Climatic region – if the material is going to be placed in a warm climate, shear tests must be carried out to represent that climate
Axle loads – high stresses will result in accelerated deformation of the road. This means that if the road is to carry heavy traffic its shear properties will need to be carefully considered
Reclaimed Asphalt Composition – if needed crusher dust can be added to the mix. This will provide an angular skeleton that will improve the mixes shear resistance.
The grading requirements for both types of bitumen stabilisation is different. This is due to the fact that the bitumen will disperse differently. The graph and table below give an indication of the grading required for each type of stabilisation.
As the above table shows a minimum filler content of 2% is required. This is because the bitumen emulsion will coat the large particles of the aggregate better than the foamed bitumen.
Foamed bitumen requires more filler; approximately 5% filler content is required. This is because the bitumen droplets disperse through the material, only partially coating the large particles. It uses the filler to create a “spot welds” connecting the larger particles using the fines.
The bitumen selected plays an important part in how well the BSM works. Penetration grade bitumen is used to produce both bitumen emulsion and foamed bitumen. In the next two sections the specific bitumen requirements for each form of stabilisation is given below.
For bitumen emulsion base bitumen’s with a penetration value between 80 and 100 are normally selected. In saying this around the world softer and harder grades of bitumen have successfully been used.
In recent years there have been many technological advances which have allowed the bitumen emulsion to have improved stability without prolonging the break time. However sufficient testing of the bitumen mix needs to take place both in the mix design phase and during construction trials. This will ensure the correct bitumen has been chosen.
Another important consideration is the compatibility of the bitumen emulsion and the aggregate. This is because the type of bitumen chosen is influenced by the type of aggregate been treated. Certain materials are not suitable for catatonic treatment and others are not suitable for anionic treatment. The table below gives an indication of the compatibility of the emulsion with a aggregate.
Furthermore it is normally recommended that the undiluted bitumen emulsion is heated to between 50 and 60°C. This will prevent premature breaking of the bitumen emulsion while pumping in the construction equipment. It is also important to note here that when diluting the emulsion the emulsion must be added to the water. This will prevent premature breaking.
When it comes to foamed bitumen a softer grade of bitumen can be used without compromising stability. This is because foamed bitumen only requires low percentages of bitumen in the mix. However like bitumen emulsion typical penetration values are between 80 and 100. Harder bitumen is normally avoided due to the poor quality of foam it produces.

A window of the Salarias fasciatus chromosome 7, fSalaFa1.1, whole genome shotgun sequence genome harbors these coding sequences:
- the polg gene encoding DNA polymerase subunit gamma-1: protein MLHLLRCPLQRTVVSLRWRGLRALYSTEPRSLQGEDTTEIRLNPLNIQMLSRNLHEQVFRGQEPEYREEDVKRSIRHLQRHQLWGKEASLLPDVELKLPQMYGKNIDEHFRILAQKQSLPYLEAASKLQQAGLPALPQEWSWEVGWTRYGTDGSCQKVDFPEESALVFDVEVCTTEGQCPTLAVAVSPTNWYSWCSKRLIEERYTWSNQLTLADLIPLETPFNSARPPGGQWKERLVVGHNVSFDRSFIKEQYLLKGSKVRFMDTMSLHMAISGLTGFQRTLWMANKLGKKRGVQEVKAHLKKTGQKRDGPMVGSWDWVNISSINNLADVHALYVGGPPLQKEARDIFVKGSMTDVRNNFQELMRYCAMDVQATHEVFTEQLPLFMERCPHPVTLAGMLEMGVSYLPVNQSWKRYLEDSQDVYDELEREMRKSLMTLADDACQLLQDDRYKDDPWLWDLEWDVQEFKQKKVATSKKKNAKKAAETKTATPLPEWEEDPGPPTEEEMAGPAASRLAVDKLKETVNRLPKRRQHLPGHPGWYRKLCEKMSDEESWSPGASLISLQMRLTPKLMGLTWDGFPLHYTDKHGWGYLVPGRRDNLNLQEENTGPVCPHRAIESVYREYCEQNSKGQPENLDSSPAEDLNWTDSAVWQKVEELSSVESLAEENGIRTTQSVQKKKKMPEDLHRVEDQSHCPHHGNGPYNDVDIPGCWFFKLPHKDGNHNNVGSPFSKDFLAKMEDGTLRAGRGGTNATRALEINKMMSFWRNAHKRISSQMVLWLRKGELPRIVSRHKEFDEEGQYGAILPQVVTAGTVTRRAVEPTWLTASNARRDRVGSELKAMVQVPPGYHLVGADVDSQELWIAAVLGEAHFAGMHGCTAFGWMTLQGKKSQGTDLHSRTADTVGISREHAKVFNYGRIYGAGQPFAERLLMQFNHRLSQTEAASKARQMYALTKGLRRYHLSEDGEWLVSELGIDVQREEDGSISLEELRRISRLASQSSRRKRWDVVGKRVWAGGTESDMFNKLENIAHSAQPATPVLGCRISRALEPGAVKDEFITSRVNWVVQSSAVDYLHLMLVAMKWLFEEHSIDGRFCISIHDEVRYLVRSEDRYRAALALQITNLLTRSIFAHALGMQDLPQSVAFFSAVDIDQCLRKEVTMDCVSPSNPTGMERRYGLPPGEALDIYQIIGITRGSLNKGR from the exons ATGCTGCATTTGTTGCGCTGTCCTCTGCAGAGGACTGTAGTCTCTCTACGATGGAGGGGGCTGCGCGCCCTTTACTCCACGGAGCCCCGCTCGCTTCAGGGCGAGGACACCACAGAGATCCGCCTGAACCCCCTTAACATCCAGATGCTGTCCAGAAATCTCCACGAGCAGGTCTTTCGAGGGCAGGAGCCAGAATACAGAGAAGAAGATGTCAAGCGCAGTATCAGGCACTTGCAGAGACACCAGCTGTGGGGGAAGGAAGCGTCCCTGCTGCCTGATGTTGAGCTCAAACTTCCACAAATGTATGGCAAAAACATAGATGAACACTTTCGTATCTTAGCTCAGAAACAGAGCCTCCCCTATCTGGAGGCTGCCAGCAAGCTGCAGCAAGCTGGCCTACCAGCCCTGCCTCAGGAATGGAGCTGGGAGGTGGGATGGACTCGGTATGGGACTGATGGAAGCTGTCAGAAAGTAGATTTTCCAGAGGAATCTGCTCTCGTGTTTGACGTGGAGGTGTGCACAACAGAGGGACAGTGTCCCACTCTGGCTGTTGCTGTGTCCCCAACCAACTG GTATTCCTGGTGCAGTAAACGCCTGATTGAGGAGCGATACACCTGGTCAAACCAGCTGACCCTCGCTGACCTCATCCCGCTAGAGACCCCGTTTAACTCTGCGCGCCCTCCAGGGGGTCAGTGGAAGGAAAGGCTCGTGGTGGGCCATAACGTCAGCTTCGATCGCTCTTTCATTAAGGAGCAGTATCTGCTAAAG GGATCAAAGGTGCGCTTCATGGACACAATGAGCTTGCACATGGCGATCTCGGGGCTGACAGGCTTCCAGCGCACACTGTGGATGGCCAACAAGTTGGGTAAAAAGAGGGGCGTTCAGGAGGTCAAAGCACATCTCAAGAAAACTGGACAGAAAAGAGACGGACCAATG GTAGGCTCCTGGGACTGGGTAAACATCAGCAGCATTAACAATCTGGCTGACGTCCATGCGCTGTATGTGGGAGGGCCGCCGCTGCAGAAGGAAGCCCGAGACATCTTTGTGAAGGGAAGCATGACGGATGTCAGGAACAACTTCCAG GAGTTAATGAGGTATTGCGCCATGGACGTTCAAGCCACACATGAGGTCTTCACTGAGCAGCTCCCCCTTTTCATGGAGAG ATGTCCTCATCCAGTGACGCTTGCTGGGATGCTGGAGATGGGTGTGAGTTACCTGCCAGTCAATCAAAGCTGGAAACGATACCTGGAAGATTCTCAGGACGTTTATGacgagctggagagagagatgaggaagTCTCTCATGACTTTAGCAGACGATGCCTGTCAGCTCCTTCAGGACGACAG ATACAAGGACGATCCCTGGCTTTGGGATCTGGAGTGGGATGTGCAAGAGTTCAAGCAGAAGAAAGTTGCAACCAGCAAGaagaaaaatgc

There are two main properties that determine the suitability of the bitumen for foamed bitumen stabilisation. These are its Expansion Ratio and its Half-Life.
The expansion raito is a measure of the viscosity of the foam. This is what determines how well the bitumen will disperse through the mix. It is calculated by finding the ratio between the maximum volume of foam in relationship to the original volume of bitumen.
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The half-life is a measure of the stability of the foam and provides an indication of the rate of collapse of the foam during mixing. It can be calculated by determining the time it takes for the foam to collapse to half its maximum volume. The table below shows the minum limits of the expansion ratio and the half-life of the bitumen.
The greatest factor which will influencing the foam properties is the water injected into the expansion chamber. A greater injection of water will mean a higher expansion ratio, but this is offset by the fact it will mean a short half-life as the foam will subsided faster. Furthermore a higher bitumen temperature is usually recommended as it will create a better quality foam.
There are two types of fillers which can be used to improve the results of bitumen stabilisation; these are active and natural fillers. An active filler is a filler which will chemically alter the mix properties. There are various active fillers which can be used, examples of these are cement hydrated lime and fly ash. Natural fillers are fillers such as rock flour.
These fillers can be used either by themselves or in a combination with another filler. Their use will depend on their cost, efficacy during use and the materials availability. Research has shown that it is almost impossible to predict the effectiveness of a filler. The only way to gain an idea of their effect is to complete experiments using different mixes.
Active fillers are added to the bitumen in order to;
Increase the stiffness of the mix
Increase the rate at which the mix will gain strength
Improve the dispersion of bitumen in the mix
Improve adhesion between the bitumen and the aggregate
Improve the curing time of the compaction mix
Along with these general improvements, there are specific benefits for both treatments. For Bitumen Emulsion a filler will:
Control the breaking time of the emulsion
Improve the workability of the emulsion
For Foamed Bitumen a filler will: